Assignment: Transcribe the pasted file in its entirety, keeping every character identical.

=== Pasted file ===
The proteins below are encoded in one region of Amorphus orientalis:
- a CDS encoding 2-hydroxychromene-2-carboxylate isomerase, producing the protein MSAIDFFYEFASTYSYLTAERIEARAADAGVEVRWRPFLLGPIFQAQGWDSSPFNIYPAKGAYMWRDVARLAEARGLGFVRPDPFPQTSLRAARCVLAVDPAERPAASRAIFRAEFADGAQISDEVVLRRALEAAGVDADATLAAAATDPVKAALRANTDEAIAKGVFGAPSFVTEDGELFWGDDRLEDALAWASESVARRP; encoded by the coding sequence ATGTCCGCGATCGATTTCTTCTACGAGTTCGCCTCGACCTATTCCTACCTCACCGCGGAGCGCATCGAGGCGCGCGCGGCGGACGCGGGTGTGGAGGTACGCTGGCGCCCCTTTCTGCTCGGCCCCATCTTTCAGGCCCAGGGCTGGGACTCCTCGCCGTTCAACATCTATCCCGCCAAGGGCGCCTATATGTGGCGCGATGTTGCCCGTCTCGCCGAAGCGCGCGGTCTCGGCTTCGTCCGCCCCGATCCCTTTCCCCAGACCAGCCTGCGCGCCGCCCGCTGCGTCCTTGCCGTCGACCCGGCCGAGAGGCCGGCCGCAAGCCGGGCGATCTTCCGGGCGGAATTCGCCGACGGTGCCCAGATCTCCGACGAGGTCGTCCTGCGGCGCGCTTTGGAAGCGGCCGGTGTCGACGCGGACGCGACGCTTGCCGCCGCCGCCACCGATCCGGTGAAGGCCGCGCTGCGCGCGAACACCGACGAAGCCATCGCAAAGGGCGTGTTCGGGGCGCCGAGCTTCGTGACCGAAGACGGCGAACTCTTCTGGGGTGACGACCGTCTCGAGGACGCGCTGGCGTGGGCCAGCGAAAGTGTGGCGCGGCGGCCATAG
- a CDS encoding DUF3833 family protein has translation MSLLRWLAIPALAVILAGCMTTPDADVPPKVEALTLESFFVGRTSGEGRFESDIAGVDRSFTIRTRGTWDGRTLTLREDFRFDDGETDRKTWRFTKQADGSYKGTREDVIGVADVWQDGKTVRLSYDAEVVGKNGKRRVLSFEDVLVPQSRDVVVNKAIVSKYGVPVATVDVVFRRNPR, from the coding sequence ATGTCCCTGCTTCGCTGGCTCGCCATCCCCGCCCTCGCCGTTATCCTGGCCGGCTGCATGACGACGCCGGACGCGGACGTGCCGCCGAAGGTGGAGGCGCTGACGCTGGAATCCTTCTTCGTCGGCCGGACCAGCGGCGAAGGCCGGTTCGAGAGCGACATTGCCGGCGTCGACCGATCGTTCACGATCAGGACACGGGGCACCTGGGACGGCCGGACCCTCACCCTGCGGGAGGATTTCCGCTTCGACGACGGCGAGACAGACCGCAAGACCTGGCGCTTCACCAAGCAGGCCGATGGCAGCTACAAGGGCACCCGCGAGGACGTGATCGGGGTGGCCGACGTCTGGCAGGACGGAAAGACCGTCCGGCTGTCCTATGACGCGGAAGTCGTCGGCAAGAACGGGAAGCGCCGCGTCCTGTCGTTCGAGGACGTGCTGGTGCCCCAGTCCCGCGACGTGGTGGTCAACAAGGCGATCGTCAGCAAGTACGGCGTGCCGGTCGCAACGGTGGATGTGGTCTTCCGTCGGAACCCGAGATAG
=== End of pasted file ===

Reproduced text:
The proteins below are encoded in one region of Amorphus orientalis:
- a CDS encoding 2-hydroxychromene-2-carboxylate isomerase, producing the protein MSAIDFFYEFASTYSYLTAERIEARAADAGVEVRWRPFLLGPIFQAQGWDSSPFNIYPAKGAYMWRDVARLAEARGLGFVRPDPFPQTSLRAARCVLAVDPAERPAASRAIFRAEFADGAQISDEVVLRRALEAAGVDADATLAAAATDPVKAALRANTDEAIAKGVFGAPSFVTEDGELFWGDDRLEDALAWASESVARRP; encoded by the coding sequence ATGTCCGCGATCGATTTCTTCTACGAGTTCGCCTCGACCTATTCCTACCTCACCGCGGAGCGCATCGAGGCGCGCGCGGCGGACGCGGGTGTGGAGGTACGCTGGCGCCCCTTTCTGCTCGGCCCCATCTTTCAGGCCCAGGGCTGGGACTCCTCGCCGTTCAACATCTATCCCGCCAAGGGCGCCTATATGTGGCGCGATGTTGCCCGTCTCGCCGAAGCGCGCGGTCTCGGCTTCGTCCGCCCCGATCCCTTTCCCCAGACCAGCCTGCGCGCCGCCCGCTGCGTCCTTGCCGTCGACCCGGCCGAGAGGCCGGCCGCAAGCCGGGCGATCTTCCGGGCGGAATTCGCCGACGGTGCCCAGATCTCCGACGAGGTCGTCCTGCGGCGCGCTTTGGAAGCGGCCGGTGTCGACGCGGACGCGACGCTTGCCGCCGCCGCCACCGATCCGGTGAAGGCCGCGCTGCGCGCGAACACCGACGAAGCCATCGCAAAGGGCGTGTTCGGGGCGCCGAGCTTCGTGACCGAAGACGGCGAACTCTTCTGGGGTGACGACCGTCTCGAGGACGCGCTGGCGTGGGCCAGCGAAAGTGTGGCGCGGCGGCCATAG
- a CDS encoding DUF3833 family protein has translation MSLLRWLAIPALAVILAGCMTTPDADVPPKVEALTLESFFVGRTSGEGRFESDIAGVDRSFTIRTRGTWDGRTLTLREDFRFDDGETDRKTWRFTKQADGSYKGTREDVIGVADVWQDGKTVRLSYDAEVVGKNGKRRVLSFEDVLVPQSRDVVVNKAIVSKYGVPVATVDVVFRRNPR, from the coding sequence ATGTCCCTGCTTCGCTGGCTCGCCATCCCCGCCCTCGCCGTTATCCTGGCCGGCTGCATGACGACGCCGGACGCGGACGTGCCGCCGAAGGTGGAGGCGCTGACGCTGGAATCCTTCTTCGTCGGCCGGACCAGCGGCGAAGGCCGGTTCGAGAGCGACATTGCCGGCGTCGACCGATCGTTCACGATCAGGACACGGGGCACCTGGGACGGCCGGACCCTCACCCTGCGGGAGGATTTCCGCTTCGACGACGGCGAGACAGACCGCAAGACCTGGCGCTTCACCAAGCAGGCCGATGGCAGCTACAAGGGCACCCGCGAGGACGTGATCGGGGTGGCCGACGTCTGGCAGGACGGAAAGACCGTCCGGCTGTCCTATGACGCGGAAGTCGTCGGCAAGAACGGGAAGCGCCGCGTCCTGTCGTTCGAGGACGTGCTGGTGCCCCAGTCCCGCGACGTGGTGGTCAACAAGGCGATCGTCAGCAAGTACGGCGTGCCGGTCGCAACGGTGGATGTGGTCTTCCGTCGGAACCCGAGATAG